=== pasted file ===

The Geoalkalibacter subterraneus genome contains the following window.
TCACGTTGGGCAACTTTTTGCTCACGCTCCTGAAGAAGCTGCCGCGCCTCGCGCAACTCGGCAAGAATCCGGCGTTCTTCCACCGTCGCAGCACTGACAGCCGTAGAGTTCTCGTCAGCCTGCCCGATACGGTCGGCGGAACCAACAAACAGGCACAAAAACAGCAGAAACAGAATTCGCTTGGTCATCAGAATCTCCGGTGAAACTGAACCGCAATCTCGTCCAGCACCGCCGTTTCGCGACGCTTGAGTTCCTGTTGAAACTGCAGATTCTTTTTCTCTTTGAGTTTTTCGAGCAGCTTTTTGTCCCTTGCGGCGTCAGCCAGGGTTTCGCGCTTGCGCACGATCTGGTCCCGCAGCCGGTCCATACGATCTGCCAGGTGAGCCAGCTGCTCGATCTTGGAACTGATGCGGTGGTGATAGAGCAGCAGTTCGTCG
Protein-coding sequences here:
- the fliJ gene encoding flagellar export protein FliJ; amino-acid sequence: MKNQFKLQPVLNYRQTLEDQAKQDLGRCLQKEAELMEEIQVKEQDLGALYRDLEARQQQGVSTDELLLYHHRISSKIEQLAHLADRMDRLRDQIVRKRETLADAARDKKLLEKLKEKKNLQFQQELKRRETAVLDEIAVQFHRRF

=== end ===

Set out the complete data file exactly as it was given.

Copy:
The Geoalkalibacter subterraneus genome contains the following window.
TCACGTTGGGCAACTTTTTGCTCACGCTCCTGAAGAAGCTGCCGCGCCTCGCGCAACTCGGCAAGAATCCGGCGTTCTTCCACCGTCGCAGCACTGACAGCCGTAGAGTTCTCGTCAGCCTGCCCGATACGGTCGGCGGAACCAACAAACAGGCACAAAAACAGCAGAAACAGAATTCGCTTGGTCATCAGAATCTCCGGTGAAACTGAACCGCAATCTCGTCCAGCACCGCCGTTTCGCGACGCTTGAGTTCCTGTTGAAACTGCAGATTCTTTTTCTCTTTGAGTTTTTCGAGCAGCTTTTTGTCCCTTGCGGCGTCAGCCAGGGTTTCGCGCTTGCGCACGATCTGGTCCCGCAGCCGGTCCATACGATCTGCCAGGTGAGCCAGCTGCTCGATCTTGGAACTGATGCGGTGGTGATAGAGCAGCAGTTCGTCG
Protein-coding sequences here:
- the fliJ gene encoding flagellar export protein FliJ; amino-acid sequence: MKNQFKLQPVLNYRQTLEDQAKQDLGRCLQKEAELMEEIQVKEQDLGALYRDLEARQQQGVSTDELLLYHHRISSKIEQLAHLADRMDRLRDQIVRKRETLADAARDKKLLEKLKEKKNLQFQQELKRRETAVLDEIAVQFHRRF